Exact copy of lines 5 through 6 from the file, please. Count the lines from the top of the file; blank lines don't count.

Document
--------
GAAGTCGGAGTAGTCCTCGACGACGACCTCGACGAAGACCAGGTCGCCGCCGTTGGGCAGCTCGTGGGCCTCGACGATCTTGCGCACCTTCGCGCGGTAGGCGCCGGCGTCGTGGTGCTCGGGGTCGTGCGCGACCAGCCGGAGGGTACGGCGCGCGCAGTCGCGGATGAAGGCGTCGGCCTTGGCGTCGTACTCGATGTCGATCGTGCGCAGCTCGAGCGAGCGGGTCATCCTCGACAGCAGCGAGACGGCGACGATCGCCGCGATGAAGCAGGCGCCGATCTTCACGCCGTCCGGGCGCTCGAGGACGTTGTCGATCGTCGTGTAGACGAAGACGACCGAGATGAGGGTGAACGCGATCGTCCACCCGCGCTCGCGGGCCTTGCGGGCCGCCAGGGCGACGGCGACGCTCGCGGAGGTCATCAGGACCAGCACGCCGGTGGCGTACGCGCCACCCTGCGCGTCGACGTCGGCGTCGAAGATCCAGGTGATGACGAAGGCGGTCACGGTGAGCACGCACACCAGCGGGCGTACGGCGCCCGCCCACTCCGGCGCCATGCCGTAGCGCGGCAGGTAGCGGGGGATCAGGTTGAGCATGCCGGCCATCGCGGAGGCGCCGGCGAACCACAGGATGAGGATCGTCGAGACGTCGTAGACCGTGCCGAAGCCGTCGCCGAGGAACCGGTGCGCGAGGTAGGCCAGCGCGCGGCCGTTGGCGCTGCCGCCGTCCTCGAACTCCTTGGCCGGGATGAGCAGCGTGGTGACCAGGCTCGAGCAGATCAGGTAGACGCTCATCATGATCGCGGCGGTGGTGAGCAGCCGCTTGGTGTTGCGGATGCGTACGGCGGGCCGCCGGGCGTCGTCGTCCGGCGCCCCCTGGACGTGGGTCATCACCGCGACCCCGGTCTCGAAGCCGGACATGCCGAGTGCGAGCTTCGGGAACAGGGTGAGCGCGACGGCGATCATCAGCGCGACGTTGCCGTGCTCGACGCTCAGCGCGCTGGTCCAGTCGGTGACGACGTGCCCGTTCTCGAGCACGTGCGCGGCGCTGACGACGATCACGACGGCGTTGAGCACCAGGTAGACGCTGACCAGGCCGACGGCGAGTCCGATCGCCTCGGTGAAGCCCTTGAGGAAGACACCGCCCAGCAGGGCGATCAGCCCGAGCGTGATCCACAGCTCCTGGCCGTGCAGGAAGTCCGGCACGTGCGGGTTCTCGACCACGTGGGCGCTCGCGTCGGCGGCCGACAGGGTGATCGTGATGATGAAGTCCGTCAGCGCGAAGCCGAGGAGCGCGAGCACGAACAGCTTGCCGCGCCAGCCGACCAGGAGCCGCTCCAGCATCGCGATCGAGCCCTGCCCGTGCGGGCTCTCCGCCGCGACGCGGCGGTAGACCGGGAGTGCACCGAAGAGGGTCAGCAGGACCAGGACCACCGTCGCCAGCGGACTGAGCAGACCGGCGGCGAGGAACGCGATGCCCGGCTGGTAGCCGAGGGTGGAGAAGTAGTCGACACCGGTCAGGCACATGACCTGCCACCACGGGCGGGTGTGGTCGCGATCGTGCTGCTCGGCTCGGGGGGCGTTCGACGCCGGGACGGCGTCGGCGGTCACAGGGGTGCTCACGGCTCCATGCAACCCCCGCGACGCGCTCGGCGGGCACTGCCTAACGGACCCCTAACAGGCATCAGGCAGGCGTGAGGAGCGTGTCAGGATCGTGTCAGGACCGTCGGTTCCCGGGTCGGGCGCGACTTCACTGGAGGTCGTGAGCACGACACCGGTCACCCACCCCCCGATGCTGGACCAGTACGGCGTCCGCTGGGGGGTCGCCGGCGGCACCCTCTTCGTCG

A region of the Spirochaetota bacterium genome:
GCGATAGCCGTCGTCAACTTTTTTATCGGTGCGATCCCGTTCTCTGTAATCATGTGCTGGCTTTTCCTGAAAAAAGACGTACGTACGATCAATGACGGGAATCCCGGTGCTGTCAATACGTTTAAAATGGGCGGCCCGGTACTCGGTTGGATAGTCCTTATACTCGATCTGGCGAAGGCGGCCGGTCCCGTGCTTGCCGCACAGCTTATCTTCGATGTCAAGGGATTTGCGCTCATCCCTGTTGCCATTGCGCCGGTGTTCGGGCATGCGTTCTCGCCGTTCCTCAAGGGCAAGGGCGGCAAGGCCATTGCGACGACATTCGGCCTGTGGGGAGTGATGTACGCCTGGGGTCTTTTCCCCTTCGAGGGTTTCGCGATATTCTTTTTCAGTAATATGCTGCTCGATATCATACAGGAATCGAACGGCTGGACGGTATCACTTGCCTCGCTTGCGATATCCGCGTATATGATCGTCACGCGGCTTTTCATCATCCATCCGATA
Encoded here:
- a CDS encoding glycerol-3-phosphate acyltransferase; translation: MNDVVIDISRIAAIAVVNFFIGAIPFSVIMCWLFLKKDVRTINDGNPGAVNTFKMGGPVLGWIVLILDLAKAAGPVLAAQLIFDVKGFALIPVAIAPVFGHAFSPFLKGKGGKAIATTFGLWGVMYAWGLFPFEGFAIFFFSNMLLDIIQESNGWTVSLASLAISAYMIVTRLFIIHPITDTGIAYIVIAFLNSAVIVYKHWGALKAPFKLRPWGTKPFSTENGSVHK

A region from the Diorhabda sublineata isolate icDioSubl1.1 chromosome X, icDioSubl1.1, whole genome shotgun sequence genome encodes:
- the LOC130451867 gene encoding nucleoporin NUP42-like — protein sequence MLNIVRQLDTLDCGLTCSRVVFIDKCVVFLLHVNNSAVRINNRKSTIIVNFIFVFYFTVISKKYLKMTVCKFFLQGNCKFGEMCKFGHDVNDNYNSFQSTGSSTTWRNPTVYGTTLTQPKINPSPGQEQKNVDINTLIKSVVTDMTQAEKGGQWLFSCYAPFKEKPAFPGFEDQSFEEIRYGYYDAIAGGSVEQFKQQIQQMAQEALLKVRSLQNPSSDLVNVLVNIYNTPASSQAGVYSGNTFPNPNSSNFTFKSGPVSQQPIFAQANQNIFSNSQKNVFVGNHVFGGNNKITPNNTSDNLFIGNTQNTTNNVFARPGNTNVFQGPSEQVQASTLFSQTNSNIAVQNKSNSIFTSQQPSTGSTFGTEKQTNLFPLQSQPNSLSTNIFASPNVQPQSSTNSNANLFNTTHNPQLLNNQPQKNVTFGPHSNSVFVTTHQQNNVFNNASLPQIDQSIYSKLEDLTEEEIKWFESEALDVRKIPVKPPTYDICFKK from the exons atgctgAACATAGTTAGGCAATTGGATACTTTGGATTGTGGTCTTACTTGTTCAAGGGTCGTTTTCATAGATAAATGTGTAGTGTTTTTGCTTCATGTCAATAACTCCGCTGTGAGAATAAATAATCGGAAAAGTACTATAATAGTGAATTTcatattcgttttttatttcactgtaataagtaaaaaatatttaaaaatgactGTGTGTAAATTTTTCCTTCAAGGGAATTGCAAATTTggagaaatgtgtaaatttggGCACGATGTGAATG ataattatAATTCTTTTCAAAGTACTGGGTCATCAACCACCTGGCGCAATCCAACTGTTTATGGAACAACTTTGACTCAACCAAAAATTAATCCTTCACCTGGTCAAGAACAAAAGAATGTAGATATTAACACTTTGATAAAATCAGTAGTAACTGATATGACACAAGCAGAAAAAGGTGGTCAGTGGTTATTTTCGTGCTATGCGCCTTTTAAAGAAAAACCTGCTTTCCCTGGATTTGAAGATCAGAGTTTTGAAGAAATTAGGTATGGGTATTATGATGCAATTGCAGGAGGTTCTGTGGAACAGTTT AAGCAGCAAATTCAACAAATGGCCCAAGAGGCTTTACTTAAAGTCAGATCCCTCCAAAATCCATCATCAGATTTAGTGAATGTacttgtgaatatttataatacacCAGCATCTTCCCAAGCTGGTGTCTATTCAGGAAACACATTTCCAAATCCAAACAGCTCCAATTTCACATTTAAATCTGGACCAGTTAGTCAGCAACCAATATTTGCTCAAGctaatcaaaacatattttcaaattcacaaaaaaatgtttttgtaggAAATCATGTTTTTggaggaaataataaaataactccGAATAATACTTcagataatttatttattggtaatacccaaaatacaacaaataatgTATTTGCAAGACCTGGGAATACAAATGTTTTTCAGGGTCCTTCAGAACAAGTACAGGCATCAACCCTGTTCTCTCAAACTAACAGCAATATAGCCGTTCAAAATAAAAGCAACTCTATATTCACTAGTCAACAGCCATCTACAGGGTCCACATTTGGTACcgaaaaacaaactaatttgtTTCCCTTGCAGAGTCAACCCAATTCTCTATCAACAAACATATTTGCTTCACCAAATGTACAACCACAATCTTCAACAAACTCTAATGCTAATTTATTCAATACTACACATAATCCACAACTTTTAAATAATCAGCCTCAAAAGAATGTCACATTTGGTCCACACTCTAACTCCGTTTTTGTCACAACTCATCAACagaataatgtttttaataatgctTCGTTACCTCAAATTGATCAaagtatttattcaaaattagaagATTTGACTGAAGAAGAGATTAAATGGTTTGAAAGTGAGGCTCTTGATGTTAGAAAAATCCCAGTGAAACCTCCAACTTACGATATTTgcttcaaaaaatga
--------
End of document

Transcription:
- a CDS encoding glycerol-3-phosphate acyltransferase; translation: MNDVVIDISRIAAIAVVNFFIGAIPFSVIMCWLFLKKDVRTINDGNPGAVNTFKMGGPVLGWIVLILDLAKAAGPVLAAQLIFDVKGFALIPVAIAPVFGHAFSPFLKGKGGKAIATTFGLWGVMYAWGLFPFEGFAIFFFSNMLLDIIQESNGWTVSLASLAISAYMIVTRLFIIHPITDTGIAYIVIAFLNSAVIVYKHWGALKAPFKLRPWGTKPFSTENGSVHK

A region from the Diorhabda sublineata isolate icDioSubl1.1 chromosome X, icDioSubl1.1, whole genome shotgun sequence genome encodes: